By Mary L. Davis and Richard B. Russell, Reuters/Ipsos-Reid U.S. stocks plunged after an analyst said Voodoo Music will continue to thrive.
Voodoo’s stock plunged as much as 10% after the firm said it is looking for new investors.
Shares of Voodoo were down 0.6% to $4.68.
Voodoo CEO Mike Jansen said in a statement the company has been in discussions with investors and that he expects to “be fully transparent” about his plans.
“I have no doubt that Voodoo will be a force to be reckoned with,” Jansen told reporters on a conference call.
“We’re not doing anything that will put us at risk, we’re just in the process of trying to figure out what our path forward is.”
Shares of Music Brands Corp, a music company owned by Universal Music Group, were down 7.2% at $49.49 in New York.
Music Brands, which has more than 5,000 employees, has been struggling to make money in the last two years as it struggles to stay afloat in a volatile music business.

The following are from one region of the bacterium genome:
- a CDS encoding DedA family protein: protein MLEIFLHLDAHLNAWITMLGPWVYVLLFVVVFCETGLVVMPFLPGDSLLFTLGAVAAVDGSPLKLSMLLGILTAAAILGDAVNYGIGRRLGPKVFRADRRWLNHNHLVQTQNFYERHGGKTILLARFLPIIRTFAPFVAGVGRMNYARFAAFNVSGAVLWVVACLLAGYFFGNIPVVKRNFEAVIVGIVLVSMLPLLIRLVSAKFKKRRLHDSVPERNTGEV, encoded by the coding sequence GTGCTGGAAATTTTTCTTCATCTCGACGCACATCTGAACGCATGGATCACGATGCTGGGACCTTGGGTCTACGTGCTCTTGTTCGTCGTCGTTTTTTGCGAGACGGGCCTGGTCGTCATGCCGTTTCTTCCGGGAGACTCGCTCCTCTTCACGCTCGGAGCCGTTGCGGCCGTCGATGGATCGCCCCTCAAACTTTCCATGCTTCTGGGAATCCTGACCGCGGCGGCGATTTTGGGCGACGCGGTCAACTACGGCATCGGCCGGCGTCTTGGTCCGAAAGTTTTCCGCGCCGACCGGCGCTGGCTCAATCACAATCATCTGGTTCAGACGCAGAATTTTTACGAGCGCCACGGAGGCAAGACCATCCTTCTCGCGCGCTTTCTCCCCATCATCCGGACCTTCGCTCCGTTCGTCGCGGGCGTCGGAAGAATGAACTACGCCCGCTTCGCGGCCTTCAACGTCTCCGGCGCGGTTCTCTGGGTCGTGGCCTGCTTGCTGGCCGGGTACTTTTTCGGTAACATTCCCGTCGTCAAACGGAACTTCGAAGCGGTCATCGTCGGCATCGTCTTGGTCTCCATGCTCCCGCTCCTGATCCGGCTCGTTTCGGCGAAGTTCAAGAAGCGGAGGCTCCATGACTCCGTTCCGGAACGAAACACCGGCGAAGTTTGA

Music brands have seen an average annual revenue decline of 14% over the last five years, according to the Music Brands Association, and that number is expected to fall further over the next few years.
Music stocks were among the worst performers in the S&P 500, with the Semiconductor Research Corp. down 5.9%.
The Nasdaq Composite index of small-cap stocks was up 0.2%.
Shares of U.K. music retailer Topshop rose 3.5% to £2.65 in London.
The retailer is the only major music retailer in Britain to survive.
The stock gained 12.2%, to $3.70, after the company said it expects to cut more than 1,000 jobs in England.